Life, Liberty and the Pursuit of Happiness

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"Life, Liberty and the pursuit of Happiness" is the cornerstone of our nations Declaration of Independence. When considering this quote and identifying an individual or group of individuals who have continued to pursue this belief in the twentieth century and beyond, one must consider the name Cesar Chavez and the organization, The United Farm Workers, he was so instrumental in its formation, as being synonymous with this phrase. (U.S. Declaration of Independence (July 4, 1776))

Cesar Estrada Chavez was born March 31, 1927 on a small farm near Yuma, Arizona that his grandfather had homesteaded during the 1880's. Chavez was the second born of six children to Librado and Juana Chavez. At age 7 Cesar began school, but found it very difficult due to the fact that his family only spoke Spanish. Chavez preferred to learn from his uncles and grandparents who would read to him in Spanish and additionally he learned many things from his mother who believed that violence and selfishness were wrong and stressed this with all her children. In the 1930's, at age 10, Chavez was forced to begin his life as a migrant farm worker when his father lost the land homesteaded by his grandfather during the Great Depression. These were bitterly poor times for the Chavez family and together with thousands of other displaced families, they migrated throughout the Southwestern United States, laboring in the fields and vineyards. Cesar in an effort to help support his parents and brothers and sisters dropped out of school after the eighth grade. (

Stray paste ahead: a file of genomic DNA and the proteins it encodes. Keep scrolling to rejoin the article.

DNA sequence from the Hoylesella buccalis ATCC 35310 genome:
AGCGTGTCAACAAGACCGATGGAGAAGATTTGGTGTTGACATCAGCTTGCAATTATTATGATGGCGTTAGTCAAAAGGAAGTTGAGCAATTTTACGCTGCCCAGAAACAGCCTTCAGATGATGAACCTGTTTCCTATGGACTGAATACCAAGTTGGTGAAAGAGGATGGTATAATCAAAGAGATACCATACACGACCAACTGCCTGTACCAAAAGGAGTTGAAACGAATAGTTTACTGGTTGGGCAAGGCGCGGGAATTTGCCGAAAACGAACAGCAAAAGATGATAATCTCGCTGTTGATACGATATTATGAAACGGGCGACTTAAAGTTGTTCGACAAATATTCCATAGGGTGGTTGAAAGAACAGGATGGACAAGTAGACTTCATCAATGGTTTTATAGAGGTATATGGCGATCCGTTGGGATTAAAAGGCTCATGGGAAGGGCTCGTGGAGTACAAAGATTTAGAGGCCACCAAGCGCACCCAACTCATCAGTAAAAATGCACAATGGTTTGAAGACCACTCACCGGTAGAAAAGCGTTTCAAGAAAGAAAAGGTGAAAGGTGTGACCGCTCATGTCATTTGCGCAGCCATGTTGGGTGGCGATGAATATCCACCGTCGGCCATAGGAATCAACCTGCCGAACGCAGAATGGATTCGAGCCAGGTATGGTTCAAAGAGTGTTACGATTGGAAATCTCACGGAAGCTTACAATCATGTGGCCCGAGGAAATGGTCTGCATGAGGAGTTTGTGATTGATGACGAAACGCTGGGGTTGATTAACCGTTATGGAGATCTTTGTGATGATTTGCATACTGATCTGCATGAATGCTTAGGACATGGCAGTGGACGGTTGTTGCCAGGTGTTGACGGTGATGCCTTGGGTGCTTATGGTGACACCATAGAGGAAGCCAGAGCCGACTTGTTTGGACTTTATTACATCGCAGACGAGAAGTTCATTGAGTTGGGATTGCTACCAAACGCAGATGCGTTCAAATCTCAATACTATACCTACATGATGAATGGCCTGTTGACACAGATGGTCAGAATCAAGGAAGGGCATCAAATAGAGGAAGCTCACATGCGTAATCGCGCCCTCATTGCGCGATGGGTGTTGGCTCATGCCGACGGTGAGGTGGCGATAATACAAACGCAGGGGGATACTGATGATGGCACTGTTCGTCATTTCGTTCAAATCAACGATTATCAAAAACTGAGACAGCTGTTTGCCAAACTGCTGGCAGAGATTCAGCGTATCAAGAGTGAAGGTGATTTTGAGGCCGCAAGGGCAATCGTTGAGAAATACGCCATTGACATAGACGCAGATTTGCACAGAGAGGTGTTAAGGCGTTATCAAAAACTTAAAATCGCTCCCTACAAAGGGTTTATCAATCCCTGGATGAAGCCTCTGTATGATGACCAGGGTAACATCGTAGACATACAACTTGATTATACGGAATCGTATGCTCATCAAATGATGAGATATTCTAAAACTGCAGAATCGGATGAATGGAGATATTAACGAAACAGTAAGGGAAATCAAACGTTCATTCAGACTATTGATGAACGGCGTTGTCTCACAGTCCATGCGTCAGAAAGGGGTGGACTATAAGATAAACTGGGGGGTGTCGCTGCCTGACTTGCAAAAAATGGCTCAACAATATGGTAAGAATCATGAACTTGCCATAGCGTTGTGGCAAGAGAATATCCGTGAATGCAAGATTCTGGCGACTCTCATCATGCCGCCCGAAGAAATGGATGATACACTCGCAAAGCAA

At the age of 18, Chavez joined the U.S. Navy and served in the western Pacific front during the end of World War II. In 1948, Cesar married Helen Fabela, who he had met while working the vineyards in Delano, they later settled in the East San Jose barrio of Sal Si Puedes, where Chavez later authored a book entitled "Sal Si Puedes (Escape If You Can)".

Following his return from serving in the U.S. Navy and his marriage to Helen, he returned to the fields as a migrant farm laborer, but he began to fight for change. That same year, 1948, Cesar took part in his first of many strikes in protest of low wages and poor working conditions. However, within several days the workers were forced back to the fields.

In 1952, Chavez met Fred Ross, who was an organizer for a group known as the Community Service Organization (CSO), which was a barrio-based self-help group that was sponsored by a Chicago-based group which had been formed by Saul Alinsky called the Industrial Area Foundation. Chavez soon became a full-time organizer with CSO, coordinating and spearheading voter registration drives, battling racial and economic discrimination against Hispanic residents, and organizing new CSO chapters across California and Arizona. Chavez became the national director of CSO in the late 1950's and early 1960's, but his dream was to create an organization to help farm workers whose suffering he not only empathized with, but had shared and endured.

After approximately 10 years of acting as the national director and continuing to organize Hispanic's throughout California and Arizona for the CSO, Chavez resigned his paid position, the first regular paying full-time job he had since being discharged from the Navy, as he was unable to convince the CSO to commit itself solely to farm worker organizing. Following his resignation he moved his wife and 8 children back to Delano, California where he became a full-time organizer of farm workers and founded the National Farm Workers Association (NFWA) , and this newly founded organization grew rapidly. (

In 1965 the NFWA, headed by Chavez, began a boycott of grape growers in Delano, California, which lasted some 5 years. In 1966, during this boycott, Chavez led his followers on a 340 mile march to the state capitol in Sacramento, California to bring the plight of the farm workers to national attention. The march started with only 75 workers...
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